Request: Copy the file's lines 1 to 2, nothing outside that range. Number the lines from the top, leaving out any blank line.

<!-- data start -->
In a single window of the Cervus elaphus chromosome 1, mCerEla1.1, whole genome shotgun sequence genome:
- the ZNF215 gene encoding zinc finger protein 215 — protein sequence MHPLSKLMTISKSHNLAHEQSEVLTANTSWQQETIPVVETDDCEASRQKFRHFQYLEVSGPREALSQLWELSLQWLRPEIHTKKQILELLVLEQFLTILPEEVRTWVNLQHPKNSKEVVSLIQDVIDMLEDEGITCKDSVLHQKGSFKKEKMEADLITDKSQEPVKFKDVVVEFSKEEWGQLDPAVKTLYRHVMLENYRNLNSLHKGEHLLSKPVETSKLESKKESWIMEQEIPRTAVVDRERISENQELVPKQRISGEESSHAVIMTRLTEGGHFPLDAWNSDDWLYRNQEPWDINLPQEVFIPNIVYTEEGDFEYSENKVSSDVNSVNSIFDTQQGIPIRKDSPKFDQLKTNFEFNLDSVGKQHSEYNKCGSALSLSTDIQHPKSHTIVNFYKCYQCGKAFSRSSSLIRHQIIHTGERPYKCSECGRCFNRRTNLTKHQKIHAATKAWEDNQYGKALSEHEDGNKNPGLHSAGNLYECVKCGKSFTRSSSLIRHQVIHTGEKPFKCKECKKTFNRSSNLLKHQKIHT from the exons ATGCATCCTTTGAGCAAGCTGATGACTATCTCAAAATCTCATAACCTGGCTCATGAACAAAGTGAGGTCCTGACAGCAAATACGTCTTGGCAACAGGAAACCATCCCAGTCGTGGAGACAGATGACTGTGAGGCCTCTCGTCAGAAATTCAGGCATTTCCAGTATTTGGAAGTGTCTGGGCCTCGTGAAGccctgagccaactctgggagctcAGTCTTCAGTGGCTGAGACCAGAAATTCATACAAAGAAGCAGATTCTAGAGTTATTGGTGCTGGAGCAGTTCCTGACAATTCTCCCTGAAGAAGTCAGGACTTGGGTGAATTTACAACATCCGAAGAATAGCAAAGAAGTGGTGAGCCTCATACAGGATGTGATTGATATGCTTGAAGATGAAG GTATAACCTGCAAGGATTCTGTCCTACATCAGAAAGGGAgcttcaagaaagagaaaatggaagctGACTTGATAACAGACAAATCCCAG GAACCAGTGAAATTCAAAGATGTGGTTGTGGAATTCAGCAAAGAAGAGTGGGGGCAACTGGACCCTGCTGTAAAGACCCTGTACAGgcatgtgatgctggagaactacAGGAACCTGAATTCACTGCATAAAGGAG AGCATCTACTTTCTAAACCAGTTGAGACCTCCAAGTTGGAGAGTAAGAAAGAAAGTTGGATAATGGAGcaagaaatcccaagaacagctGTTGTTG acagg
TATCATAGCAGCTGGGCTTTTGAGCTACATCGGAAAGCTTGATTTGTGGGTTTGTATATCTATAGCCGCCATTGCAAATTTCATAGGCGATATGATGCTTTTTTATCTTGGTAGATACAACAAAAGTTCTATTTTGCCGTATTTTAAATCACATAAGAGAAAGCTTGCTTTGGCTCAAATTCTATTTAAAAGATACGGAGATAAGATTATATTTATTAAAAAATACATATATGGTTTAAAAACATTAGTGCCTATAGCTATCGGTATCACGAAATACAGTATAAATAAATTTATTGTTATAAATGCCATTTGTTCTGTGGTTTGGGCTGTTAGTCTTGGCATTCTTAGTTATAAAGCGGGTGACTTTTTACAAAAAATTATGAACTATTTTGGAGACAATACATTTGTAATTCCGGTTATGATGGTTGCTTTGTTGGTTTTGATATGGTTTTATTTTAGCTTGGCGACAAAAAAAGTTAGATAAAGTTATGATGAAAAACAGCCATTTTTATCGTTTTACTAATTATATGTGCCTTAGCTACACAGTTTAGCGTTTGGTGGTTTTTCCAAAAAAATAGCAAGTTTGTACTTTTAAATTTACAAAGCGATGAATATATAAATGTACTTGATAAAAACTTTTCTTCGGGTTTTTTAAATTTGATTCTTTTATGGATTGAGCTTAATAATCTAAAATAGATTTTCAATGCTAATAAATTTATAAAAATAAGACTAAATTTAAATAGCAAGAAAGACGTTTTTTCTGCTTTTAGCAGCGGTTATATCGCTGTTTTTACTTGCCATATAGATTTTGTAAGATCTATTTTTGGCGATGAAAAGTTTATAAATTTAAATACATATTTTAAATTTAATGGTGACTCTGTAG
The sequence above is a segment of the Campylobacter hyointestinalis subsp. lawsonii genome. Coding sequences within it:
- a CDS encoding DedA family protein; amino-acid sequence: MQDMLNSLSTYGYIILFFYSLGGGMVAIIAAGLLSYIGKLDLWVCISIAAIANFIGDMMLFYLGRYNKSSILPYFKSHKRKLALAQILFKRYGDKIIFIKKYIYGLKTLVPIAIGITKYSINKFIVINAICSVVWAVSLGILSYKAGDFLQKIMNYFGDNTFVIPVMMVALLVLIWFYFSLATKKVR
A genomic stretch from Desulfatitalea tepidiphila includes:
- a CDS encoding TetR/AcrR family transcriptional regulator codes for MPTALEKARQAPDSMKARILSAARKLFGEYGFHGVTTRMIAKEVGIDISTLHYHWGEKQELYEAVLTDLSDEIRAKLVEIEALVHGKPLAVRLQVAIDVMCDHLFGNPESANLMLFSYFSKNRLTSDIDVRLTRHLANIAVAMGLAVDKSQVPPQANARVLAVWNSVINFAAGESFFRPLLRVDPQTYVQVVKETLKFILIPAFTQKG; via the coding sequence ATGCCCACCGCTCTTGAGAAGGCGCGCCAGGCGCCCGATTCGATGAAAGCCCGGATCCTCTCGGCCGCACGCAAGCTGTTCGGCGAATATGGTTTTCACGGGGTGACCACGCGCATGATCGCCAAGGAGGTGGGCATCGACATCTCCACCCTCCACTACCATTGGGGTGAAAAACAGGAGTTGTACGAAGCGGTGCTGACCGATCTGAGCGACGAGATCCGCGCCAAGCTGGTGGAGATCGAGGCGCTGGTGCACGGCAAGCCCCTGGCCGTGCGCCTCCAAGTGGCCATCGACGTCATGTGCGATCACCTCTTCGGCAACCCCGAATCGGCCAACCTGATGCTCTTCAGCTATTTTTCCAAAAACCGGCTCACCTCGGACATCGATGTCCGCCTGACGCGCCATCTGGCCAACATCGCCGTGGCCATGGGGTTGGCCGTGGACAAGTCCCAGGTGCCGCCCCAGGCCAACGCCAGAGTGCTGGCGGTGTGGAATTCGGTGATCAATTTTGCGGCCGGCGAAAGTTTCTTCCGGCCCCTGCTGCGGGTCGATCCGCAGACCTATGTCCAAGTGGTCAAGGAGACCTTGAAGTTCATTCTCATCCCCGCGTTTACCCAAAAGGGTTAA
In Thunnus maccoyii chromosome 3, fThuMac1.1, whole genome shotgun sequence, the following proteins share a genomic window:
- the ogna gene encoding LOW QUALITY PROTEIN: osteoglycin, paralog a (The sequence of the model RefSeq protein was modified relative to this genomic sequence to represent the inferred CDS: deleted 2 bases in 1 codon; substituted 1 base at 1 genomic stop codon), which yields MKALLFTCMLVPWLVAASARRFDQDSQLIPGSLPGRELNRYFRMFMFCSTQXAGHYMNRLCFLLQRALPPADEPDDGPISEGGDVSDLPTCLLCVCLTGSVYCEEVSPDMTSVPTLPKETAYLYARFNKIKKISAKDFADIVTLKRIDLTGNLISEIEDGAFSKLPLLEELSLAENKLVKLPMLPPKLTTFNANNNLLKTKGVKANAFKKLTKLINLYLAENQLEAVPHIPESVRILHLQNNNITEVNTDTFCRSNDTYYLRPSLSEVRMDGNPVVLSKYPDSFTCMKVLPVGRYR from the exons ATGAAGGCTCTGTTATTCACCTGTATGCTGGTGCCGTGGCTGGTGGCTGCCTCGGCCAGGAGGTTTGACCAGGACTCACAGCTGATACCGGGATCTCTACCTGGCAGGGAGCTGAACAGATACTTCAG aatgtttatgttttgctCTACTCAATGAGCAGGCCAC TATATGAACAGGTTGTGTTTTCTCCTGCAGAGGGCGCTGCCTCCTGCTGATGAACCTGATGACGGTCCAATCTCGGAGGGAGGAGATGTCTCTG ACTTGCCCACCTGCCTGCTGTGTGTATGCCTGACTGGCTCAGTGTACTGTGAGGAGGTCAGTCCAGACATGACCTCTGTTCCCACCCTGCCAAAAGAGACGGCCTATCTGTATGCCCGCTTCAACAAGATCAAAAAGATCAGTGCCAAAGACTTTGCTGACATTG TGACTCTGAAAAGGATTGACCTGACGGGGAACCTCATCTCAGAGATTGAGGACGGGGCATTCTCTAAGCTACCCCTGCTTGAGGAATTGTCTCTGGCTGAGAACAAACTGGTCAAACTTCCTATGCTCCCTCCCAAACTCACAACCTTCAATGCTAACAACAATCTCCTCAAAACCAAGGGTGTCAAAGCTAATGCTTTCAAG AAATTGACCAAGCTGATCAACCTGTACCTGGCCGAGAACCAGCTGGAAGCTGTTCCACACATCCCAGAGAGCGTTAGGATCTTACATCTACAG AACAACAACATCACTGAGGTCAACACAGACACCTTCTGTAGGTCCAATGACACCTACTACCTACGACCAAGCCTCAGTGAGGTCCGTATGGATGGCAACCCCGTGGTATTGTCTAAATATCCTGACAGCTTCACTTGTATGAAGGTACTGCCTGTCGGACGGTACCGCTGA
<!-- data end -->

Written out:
In a single window of the Cervus elaphus chromosome 1, mCerEla1.1, whole genome shotgun sequence genome:
- the ZNF215 gene encoding zinc finger protein 215 — protein sequence MHPLSKLMTISKSHNLAHEQSEVLTANTSWQQETIPVVETDDCEASRQKFRHFQYLEVSGPREALSQLWELSLQWLRPEIHTKKQILELLVLEQFLTILPEEVRTWVNLQHPKNSKEVVSLIQDVIDMLEDEGITCKDSVLHQKGSFKKEKMEADLITDKSQEPVKFKDVVVEFSKEEWGQLDPAVKTLYRHVMLENYRNLNSLHKGEHLLSKPVETSKLESKKESWIMEQEIPRTAVVDRERISENQELVPKQRISGEESSHAVIMTRLTEGGHFPLDAWNSDDWLYRNQEPWDINLPQEVFIPNIVYTEEGDFEYSENKVSSDVNSVNSIFDTQQGIPIRKDSPKFDQLKTNFEFNLDSVGKQHSEYNKCGSALSLSTDIQHPKSHTIVNFYKCYQCGKAFSRSSSLIRHQIIHTGERPYKCSECGRCFNRRTNLTKHQKIHAATKAWEDNQYGKALSEHEDGNKNPGLHSAGNLYECVKCGKSFTRSSSLIRHQVIHTGEKPFKCKECKKTFNRSSNLLKHQKIHT from the exons ATGCATCCTTTGAGCAAGCTGATGACTATCTCAAAATCTCATAACCTGGCTCATGAACAAAGTGAGGTCCTGACAGCAAATACGTCTTGGCAACAGGAAACCATCCCAGTCGTGGAGACAGATGACTGTGAGGCCTCTCGTCAGAAATTCAGGCATTTCCAGTATTTGGAAGTGTCTGGGCCTCGTGAAGccctgagccaactctgggagctcAGTCTTCAGTGGCTGAGACCAGAAATTCATACAAAGAAGCAGATTCTAGAGTTATTGGTGCTGGAGCAGTTCCTGACAATTCTCCCTGAAGAAGTCAGGACTTGGGTGAATTTACAACATCCGAAGAATAGCAAAGAAGTGGTGAGCCTCATACAGGATGTGATTGATATGCTTGAAGATGAAG GTATAACCTGCAAGGATTCTGTCCTACATCAGAAAGGGAgcttcaagaaagagaaaatggaagctGACTTGATAACAGACAAATCCCAG GAACCAGTGAAATTCAAAGATGTGGTTGTGGAATTCAGCAAAGAAGAGTGGGGGCAACTGGACCCTGCTGTAAAGACCCTGTACAGgcatgtgatgctggagaactacAGGAACCTGAATTCACTGCATAAAGGAG AGCATCTACTTTCTAAACCAGTTGAGACCTCCAAGTTGGAGAGTAAGAAAGAAAGTTGGATAATGGAGcaagaaatcccaagaacagctGTTGTTG acagg